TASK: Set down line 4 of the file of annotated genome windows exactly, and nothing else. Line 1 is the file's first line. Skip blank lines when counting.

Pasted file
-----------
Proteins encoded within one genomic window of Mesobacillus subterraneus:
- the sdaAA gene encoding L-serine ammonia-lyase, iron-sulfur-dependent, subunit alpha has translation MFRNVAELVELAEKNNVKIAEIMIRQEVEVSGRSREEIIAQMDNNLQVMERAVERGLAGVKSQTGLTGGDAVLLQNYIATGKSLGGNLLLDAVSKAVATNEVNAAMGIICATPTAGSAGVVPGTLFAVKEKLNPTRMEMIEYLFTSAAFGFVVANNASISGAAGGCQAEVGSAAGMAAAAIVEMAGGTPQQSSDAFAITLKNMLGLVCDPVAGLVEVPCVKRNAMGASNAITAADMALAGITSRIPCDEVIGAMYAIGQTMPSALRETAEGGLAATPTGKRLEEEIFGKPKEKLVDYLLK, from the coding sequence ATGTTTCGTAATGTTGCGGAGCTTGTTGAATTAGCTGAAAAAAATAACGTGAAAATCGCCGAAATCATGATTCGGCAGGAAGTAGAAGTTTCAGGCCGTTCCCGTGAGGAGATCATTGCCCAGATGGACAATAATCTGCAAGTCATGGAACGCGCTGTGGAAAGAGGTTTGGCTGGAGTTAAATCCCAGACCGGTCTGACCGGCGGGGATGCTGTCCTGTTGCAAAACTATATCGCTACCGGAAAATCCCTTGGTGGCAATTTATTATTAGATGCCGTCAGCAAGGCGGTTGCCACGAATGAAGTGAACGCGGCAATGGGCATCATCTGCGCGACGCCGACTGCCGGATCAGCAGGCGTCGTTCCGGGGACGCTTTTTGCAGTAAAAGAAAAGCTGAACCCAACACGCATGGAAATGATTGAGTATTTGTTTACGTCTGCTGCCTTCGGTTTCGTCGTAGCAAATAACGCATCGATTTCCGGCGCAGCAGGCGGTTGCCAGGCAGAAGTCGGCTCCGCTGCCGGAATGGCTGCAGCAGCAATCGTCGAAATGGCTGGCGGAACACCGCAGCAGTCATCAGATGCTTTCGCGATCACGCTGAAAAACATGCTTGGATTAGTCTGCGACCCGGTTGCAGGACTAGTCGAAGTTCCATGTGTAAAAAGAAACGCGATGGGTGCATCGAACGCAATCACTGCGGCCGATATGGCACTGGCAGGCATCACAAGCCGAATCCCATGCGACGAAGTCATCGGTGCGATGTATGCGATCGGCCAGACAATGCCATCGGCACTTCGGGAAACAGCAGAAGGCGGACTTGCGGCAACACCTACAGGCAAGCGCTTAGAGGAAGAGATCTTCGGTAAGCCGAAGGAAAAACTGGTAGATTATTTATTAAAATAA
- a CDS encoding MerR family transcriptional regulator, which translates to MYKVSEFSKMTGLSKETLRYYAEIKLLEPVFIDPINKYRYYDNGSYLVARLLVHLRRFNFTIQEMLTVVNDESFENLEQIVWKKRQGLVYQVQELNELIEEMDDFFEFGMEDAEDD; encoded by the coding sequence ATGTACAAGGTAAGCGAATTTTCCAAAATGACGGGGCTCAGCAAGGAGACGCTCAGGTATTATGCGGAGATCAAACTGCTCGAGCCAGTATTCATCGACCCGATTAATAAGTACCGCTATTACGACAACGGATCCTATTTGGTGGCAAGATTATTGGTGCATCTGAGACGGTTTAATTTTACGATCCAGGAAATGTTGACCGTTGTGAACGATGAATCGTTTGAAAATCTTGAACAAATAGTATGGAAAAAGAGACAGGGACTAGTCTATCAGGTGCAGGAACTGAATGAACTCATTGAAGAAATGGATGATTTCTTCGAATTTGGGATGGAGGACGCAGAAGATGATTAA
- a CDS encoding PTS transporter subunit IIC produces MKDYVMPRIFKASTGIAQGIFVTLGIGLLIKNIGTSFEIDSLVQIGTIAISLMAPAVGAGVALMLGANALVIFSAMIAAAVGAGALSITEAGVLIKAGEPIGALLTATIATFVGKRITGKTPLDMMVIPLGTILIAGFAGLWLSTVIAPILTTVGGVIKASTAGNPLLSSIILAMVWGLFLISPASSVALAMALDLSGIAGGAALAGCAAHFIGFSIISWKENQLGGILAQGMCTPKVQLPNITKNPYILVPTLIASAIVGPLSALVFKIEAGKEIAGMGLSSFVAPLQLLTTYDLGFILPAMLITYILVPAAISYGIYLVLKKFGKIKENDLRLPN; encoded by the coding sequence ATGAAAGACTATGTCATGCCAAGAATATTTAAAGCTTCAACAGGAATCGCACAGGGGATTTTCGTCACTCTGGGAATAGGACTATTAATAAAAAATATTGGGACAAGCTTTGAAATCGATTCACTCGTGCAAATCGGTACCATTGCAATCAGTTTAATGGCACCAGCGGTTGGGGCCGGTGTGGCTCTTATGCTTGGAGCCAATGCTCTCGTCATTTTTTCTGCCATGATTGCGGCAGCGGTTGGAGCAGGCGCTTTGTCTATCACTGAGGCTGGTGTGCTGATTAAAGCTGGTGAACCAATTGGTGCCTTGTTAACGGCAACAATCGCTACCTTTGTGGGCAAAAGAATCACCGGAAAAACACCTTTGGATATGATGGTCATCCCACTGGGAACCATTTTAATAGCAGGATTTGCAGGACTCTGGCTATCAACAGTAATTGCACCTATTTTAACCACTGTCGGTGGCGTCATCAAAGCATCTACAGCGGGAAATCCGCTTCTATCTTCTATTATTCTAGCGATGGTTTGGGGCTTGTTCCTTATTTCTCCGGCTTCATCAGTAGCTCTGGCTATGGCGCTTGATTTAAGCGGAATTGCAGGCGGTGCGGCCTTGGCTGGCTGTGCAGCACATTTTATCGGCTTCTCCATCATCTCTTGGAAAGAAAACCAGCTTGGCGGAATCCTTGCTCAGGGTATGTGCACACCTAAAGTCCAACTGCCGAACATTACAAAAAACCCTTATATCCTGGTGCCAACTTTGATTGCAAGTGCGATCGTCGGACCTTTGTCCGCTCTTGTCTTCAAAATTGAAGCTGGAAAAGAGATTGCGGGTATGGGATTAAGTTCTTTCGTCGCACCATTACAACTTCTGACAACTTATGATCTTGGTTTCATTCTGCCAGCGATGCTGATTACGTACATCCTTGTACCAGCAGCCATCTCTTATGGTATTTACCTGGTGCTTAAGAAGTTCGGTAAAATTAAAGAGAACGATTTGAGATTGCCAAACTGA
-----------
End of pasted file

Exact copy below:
- a CDS encoding PTS transporter subunit IIC produces MKDYVMPRIFKASTGIAQGIFVTLGIGLLIKNIGTSFEIDSLVQIGTIAISLMAPAVGAGVALMLGANALVIFSAMIAAAVGAGALSITEAGVLIKAGEPIGALLTATIATFVGKRITGKTPLDMMVIPLGTILIAGFAGLWLSTVIAPILTTVGGVIKASTAGNPLLSSIILAMVWGLFLISPASSVALAMALDLSGIAGGAALAGCAAHFIGFSIISWKENQLGGILAQGMCTPKVQLPNITKNPYILVPTLIASAIVGPLSALVFKIEAGKEIAGMGLSSFVAPLQLLTTYDLGFILPAMLITYILVPAAISYGIYLVLKKFGKIKENDLRLPN; encoded by the coding sequence ATGAAAGACTATGTCATGCCAAGAATATTTAAAGCTTCAACAGGAATCGCACAGGGGATTTTCGTCACTCTGGGAATAGGACTATTAATAAAAAATATTGGGACAAGCTTTGAAATCGATTCACTCGTGCAAATCGGTACCATTGCAATCAGTTTAATGGCACCAGCGGTTGGGGCCGGTGTGGCTCTTATGCTTGGAGCCAATGCTCTCGTCATTTTTTCTGCCATGATTGCGGCAGCGGTTGGAGCAGGCGCTTTGTCTATCACTGAGGCTGGTGTGCTGATTAAAGCTGGTGAACCAATTGGTGCCTTGTTAACGGCAACAATCGCTACCTTTGTGGGCAAAAGAATCACCGGAAAAACACCTTTGGATATGATGGTCATCCCACTGGGAACCATTTTAATAGCAGGATTTGCAGGACTCTGGCTATCAACAGTAATTGCACCTATTTTAACCACTGTCGGTGGCGTCATCAAAGCATCTACAGCGGGAAATCCGCTTCTATCTTCTATTATTCTAGCGATGGTTTGGGGCTTGTTCCTTATTTCTCCGGCTTCATCAGTAGCTCTGGCTATGGCGCTTGATTTAAGCGGAATTGCAGGCGGTGCGGCCTTGGCTGGCTGTGCAGCACATTTTATCGGCTTCTCCATCATCTCTTGGAAAGAAAACCAGCTTGGCGGAATCCTTGCTCAGGGTATGTGCACACCTAAAGTCCAACTGCCGAACATTACAAAAAACCCTTATATCCTGGTGCCAACTTTGATTGCAAGTGCGATCGTCGGACCTTTGTCCGCTCTTGTCTTCAAAATTGAAGCTGGAAAAGAGATTGCGGGTATGGGATTAAGTTCTTTCGTCGCACCATTACAACTTCTGACAACTTATGATCTTGGTTTCATTCTGCCAGCGATGCTGATTACGTACATCCTTGTACCAGCAGCCATCTCTTATGGTATTTACCTGGTGCTTAAGAAGTTCGGTAAAATTAAAGAGAACGATTTGAGATTGCCAAACTGA